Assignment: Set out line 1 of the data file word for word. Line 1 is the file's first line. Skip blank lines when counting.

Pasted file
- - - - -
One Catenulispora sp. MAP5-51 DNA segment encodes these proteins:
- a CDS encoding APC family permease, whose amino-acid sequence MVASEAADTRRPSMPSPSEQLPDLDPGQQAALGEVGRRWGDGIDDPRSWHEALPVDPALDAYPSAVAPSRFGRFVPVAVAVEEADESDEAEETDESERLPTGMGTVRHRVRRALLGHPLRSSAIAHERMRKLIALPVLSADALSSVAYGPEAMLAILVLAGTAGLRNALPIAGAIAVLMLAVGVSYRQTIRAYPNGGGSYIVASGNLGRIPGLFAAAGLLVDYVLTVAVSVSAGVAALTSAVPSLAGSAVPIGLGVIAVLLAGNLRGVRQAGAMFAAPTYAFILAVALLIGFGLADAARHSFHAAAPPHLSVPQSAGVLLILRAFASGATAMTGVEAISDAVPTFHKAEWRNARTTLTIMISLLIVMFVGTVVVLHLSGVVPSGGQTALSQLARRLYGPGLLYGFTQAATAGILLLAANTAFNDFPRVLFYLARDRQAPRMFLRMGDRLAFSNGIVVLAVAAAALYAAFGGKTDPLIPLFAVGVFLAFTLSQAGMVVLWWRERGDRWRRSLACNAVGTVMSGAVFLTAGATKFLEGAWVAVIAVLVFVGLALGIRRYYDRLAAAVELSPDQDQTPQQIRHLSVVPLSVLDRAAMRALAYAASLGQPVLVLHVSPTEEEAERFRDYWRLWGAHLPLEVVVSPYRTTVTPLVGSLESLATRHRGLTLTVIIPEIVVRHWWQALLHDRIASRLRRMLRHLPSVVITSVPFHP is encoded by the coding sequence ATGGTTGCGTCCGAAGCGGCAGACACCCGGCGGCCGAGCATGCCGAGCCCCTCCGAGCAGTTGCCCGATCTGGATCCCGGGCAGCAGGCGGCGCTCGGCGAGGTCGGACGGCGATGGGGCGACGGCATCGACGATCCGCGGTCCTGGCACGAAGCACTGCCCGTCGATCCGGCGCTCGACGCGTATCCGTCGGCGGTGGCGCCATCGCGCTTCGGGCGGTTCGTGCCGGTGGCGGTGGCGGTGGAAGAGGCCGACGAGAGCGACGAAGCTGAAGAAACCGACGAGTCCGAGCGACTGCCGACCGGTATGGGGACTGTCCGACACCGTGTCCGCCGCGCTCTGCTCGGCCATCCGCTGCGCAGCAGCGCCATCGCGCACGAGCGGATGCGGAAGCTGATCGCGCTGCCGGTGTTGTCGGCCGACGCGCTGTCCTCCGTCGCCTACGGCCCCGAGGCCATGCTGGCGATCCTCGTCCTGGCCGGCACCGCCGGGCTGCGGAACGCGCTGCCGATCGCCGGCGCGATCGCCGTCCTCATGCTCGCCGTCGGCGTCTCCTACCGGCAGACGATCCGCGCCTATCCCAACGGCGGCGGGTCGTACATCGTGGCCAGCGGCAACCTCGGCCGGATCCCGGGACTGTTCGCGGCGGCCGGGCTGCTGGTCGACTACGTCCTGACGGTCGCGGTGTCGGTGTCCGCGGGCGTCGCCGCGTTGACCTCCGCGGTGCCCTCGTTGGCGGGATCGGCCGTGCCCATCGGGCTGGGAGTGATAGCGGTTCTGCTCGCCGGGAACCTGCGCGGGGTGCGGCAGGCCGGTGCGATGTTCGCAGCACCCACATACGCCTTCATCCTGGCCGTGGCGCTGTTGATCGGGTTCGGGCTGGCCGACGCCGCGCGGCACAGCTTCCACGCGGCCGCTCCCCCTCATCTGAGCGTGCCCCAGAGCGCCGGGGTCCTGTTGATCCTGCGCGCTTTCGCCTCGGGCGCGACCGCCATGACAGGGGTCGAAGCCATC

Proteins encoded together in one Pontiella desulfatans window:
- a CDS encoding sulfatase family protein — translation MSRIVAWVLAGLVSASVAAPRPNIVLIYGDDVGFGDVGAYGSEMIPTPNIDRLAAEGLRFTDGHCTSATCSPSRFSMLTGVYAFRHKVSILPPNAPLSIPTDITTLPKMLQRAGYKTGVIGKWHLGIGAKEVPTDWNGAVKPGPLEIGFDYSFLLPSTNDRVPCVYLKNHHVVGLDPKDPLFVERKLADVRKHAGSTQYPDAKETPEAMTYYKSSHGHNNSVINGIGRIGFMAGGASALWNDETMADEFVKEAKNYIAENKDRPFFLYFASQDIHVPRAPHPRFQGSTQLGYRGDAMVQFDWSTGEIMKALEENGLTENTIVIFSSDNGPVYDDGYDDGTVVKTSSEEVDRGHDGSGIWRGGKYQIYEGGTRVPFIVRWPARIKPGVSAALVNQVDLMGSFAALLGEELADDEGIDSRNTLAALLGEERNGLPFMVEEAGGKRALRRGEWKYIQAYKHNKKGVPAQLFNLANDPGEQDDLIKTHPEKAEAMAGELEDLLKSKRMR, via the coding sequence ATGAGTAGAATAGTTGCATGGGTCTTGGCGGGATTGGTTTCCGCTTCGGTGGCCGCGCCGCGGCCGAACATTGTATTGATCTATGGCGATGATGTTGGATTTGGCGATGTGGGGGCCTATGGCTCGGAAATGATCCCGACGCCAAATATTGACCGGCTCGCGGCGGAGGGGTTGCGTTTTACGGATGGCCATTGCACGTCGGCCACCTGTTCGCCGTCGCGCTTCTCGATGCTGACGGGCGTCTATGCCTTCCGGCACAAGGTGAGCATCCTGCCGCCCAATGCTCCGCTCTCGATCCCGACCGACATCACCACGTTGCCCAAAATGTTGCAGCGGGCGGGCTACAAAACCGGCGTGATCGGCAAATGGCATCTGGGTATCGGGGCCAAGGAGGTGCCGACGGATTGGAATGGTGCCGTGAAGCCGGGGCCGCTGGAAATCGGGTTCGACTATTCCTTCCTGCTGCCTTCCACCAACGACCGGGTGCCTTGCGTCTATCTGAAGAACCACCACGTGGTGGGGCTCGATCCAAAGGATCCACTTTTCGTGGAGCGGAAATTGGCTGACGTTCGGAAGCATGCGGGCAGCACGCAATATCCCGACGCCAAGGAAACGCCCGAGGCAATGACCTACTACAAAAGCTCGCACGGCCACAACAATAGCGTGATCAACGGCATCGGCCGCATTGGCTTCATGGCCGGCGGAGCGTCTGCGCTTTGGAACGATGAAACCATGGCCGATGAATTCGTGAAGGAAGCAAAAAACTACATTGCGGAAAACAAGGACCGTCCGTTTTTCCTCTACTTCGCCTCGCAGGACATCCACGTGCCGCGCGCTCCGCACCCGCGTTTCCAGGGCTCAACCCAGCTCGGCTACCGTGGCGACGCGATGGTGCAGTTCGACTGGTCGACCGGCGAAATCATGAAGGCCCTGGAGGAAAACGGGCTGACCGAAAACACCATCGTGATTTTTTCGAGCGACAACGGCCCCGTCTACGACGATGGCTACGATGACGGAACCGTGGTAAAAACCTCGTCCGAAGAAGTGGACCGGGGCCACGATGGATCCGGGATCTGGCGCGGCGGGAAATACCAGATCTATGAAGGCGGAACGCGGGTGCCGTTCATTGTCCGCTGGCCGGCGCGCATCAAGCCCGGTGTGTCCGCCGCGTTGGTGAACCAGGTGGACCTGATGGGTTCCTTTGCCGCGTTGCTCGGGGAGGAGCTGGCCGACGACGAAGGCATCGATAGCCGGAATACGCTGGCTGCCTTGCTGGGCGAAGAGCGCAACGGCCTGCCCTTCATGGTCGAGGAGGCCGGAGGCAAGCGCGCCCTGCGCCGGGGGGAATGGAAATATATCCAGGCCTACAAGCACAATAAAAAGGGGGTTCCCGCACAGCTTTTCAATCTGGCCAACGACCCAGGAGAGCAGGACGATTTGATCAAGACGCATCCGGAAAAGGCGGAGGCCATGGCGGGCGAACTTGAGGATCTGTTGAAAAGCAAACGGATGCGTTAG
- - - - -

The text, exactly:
One Catenulispora sp. MAP5-51 DNA segment encodes these proteins: